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J Viral Hepat. 1997 May;4(3):145-53.

Organ and species specificity of hepatitis B virus (HBV) infection: a review of literature with a special reference to preferential attachment of HBV to human hepatocytes.

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Department of Liver and Pancreatic Diseases, University Hospital Gasthulsberg, Catholic University Leuven, Belgium.


Hepatitis B virus (HBV) infection is still a major public health problem worldwide. Although much information about the molecular biology of HBV has been gained in the last decades, little is known about the mechanism of attachment and penetration of the HBV particle into human hepatocytes. The HBV envelope proteins are important for the interaction between the HBV particle and the hepatocyte plasma membrane. Although initially it was suggested that the preS2 domain could act, via polymerized human serum albumin, as an attachment site to human hepatocytes, in recent years other observations showed that the preS1 domain is probably the most important attachment site to human hepatocytes. However, controversial findings on cellular proteins for binding to the preS1 domain has been described, namely the IgA-, the IL6-, the asialoglycoprotein receptor and GAPD. Although the preS1 attachment site may be important, apo H has been shown to bind specifically to small HBsAg. Recently, we have identified human liver Annexin V as a specific small HBsAg-binding protein. In a preliminary report, the direct involvement of human Annexin V in the initial step of HBV infection has been demonstrated. A rat hepatoma cell line, which does not express human Annexin V and which is not infectable by HBV, gained the ability to become infected by HBV after transfection with human Annexin V. This result may facilitate the progress of HBV receptor research and elucidate the molecular mechanism of the initial step of HBV infection.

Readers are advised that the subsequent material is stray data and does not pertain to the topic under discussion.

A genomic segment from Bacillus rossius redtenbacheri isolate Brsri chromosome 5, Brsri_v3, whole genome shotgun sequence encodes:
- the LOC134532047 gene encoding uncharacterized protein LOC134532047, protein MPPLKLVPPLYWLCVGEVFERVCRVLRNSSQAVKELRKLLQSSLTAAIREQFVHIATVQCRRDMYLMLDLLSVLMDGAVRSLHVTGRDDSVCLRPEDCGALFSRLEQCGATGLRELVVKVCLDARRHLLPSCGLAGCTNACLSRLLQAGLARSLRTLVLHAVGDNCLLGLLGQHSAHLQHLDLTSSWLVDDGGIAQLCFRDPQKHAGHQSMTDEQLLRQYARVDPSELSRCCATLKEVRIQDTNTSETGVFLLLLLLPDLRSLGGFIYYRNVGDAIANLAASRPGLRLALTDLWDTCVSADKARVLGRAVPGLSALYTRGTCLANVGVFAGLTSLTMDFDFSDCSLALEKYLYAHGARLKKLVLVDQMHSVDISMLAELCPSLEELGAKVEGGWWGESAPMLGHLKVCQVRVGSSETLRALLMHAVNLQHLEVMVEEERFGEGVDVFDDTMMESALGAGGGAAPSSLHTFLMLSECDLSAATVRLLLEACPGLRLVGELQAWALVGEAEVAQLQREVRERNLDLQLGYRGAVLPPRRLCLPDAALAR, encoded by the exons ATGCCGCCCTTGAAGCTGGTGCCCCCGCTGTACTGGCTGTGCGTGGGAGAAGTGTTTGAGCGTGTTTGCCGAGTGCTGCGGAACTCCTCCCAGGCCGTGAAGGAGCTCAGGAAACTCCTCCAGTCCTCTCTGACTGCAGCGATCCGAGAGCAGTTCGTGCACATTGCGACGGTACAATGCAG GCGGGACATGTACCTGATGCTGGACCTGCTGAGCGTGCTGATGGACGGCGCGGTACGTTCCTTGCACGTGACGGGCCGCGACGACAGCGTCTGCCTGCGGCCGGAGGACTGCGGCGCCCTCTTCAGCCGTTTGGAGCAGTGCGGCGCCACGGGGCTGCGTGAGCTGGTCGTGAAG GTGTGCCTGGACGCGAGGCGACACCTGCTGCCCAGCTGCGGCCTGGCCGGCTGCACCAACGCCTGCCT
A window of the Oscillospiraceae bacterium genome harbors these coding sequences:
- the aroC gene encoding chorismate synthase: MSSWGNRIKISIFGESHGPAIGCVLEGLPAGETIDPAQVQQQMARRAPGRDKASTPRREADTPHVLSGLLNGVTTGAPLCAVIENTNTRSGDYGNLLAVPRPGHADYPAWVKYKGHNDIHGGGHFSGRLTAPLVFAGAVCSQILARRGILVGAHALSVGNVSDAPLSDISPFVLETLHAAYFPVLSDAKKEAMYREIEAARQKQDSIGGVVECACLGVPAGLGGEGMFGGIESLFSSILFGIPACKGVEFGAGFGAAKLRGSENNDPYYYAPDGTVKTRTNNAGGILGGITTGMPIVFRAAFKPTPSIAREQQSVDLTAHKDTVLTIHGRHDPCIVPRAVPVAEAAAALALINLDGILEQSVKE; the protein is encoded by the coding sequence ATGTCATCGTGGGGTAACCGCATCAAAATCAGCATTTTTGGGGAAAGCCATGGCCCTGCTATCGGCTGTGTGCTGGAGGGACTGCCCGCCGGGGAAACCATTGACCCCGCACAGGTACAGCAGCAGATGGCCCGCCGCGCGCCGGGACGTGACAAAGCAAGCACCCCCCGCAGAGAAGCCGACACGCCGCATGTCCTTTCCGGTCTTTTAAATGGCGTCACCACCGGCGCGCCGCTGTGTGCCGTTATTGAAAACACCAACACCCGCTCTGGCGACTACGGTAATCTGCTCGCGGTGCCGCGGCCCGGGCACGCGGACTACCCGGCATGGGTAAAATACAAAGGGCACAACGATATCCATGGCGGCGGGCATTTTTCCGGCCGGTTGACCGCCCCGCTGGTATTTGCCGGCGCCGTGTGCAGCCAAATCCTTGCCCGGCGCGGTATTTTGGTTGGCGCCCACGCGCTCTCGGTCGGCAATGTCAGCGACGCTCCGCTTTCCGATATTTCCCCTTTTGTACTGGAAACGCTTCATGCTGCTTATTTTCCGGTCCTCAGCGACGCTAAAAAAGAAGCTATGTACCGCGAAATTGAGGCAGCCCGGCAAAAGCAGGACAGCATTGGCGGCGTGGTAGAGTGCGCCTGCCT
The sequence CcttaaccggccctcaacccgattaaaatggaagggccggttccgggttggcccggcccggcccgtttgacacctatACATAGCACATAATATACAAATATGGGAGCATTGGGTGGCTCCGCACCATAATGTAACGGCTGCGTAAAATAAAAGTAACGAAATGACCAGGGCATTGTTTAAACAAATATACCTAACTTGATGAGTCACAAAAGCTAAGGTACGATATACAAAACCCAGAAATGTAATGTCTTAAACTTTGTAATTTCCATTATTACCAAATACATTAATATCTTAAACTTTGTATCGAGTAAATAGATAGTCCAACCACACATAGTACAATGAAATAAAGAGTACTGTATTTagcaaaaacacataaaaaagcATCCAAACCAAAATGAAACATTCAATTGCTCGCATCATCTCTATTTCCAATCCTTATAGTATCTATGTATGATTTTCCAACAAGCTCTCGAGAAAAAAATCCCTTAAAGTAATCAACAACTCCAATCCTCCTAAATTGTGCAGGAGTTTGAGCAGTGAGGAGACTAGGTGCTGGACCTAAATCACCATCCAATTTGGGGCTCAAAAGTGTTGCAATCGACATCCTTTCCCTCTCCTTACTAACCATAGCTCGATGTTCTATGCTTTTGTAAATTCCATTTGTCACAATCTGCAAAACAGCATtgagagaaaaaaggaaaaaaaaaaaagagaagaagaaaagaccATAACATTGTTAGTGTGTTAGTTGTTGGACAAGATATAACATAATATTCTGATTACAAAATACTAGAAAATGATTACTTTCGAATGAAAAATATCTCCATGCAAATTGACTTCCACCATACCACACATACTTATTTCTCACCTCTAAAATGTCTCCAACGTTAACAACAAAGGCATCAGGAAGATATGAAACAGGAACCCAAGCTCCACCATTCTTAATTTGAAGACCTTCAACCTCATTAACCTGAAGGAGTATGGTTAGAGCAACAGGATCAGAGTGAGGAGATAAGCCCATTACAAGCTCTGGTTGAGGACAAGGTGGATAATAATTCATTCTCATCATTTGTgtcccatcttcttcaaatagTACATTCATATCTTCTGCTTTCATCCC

[Indexed for MEDLINE]

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